On 17 September 2012, Occupy Wall Street celebrated its first anniversary. In spite of the usual problems facing bottom-up political activism in the long term, on which Pamela Brown reported a few months ago, OWS is still alive and kicking. Protest is clearly ‘in’, as the global protests on 14 November 2012 also demonstrated. But social movements and political protest have also made it to the screen, as memories of protest and rebellion reverberated both at the 69th Venice Film Festival and at the Toronto International Film Festival this year, with Olivier Assayas’ movie about the French 1968 protests (Après mai), Robert Redford’s interpretation of a former Weather Underground member in The company you keep, and Shola Lynch’s documentary about the black civil rights activist Angela Davis, Free Angela & All Political Prisoners.
Characteristic of OWS as well as other recent protests across the world, notably the Arab Spring, is the role of social media and the subsequent global reach of the protests. In Why it’s Kicking off Everywhere. The New Global Revolutions (Verso, 2012), BBC Newsnight economics editor and journalist Paul Mason narrates the course of events in both the Arab world and in a number of European countries since the start of the financial crisis, and analyzes the role and impact of social media in these protests. Starting with the Tahrir Square uprisings, “a revolution planned on Facebook, organized on Twitter and broadcast to the world via YouTube,” Mason takes us back to the 2008 clashes in Greece and Iran’s ‘Twitter Revolution’ in 2009, when the images of a dying Neda Agha-Soltan – discussed recently on this blog by Lisa Lipscomb – made it across the globe in a matter of minutes. Through citizen journalism, Neda became a “global icon” and a martyr, provoking a “thread of solidarity and collective mourning” both online and in the streets (see also Aleida and Corinna Assmann’s chapter in Memory in a Global Age).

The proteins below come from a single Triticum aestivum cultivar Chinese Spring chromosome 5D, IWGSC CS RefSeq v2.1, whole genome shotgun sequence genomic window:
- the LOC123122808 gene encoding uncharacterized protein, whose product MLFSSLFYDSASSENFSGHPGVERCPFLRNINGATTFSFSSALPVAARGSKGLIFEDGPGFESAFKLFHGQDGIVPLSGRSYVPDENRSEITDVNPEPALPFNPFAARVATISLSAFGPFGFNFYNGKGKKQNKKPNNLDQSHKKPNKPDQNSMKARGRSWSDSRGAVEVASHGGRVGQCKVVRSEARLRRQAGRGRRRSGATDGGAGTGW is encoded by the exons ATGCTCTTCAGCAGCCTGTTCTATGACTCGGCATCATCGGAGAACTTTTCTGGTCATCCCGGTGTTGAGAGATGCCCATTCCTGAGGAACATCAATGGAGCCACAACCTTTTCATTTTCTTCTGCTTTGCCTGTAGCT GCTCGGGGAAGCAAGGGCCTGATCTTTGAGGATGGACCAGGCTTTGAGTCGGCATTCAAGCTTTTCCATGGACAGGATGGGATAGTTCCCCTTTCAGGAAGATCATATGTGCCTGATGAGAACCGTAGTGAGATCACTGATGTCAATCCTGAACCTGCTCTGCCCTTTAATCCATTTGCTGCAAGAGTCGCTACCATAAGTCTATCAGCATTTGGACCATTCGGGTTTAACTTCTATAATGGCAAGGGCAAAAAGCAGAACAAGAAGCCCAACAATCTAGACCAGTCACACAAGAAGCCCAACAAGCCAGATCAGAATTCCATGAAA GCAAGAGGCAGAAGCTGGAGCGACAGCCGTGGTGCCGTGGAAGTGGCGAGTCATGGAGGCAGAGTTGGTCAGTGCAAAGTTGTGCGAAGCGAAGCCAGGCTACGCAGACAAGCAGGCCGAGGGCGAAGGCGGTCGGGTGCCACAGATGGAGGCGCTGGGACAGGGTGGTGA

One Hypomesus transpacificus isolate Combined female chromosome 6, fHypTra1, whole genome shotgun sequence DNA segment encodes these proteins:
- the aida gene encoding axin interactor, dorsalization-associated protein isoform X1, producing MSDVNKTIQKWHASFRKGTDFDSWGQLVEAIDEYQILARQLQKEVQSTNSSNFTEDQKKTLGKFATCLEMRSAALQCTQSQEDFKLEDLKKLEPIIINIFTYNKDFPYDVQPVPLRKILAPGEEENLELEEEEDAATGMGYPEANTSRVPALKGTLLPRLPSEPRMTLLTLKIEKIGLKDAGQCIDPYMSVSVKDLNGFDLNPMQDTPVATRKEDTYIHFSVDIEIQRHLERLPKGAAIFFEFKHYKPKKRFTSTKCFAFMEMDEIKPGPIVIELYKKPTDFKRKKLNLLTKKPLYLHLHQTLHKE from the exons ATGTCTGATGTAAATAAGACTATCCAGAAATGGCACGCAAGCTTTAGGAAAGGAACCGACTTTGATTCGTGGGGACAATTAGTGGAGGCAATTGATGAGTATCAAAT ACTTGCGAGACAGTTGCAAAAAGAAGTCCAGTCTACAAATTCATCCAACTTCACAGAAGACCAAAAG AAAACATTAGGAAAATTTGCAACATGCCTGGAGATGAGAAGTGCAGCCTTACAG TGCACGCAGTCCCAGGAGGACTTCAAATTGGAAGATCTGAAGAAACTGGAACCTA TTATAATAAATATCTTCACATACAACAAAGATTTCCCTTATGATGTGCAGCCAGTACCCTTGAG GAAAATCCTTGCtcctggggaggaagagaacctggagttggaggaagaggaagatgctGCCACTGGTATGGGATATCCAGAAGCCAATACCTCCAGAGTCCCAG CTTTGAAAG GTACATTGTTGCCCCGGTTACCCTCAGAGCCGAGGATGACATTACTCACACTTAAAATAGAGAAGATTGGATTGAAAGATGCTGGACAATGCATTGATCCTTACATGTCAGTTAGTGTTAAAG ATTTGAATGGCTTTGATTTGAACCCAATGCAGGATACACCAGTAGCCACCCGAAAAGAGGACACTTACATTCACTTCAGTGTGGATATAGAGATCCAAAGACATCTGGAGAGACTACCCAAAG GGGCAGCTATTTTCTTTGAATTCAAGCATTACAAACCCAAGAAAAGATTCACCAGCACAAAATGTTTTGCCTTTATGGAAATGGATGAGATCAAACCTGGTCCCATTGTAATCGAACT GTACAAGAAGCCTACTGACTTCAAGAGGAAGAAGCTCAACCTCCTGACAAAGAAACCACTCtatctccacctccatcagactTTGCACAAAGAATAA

In . . .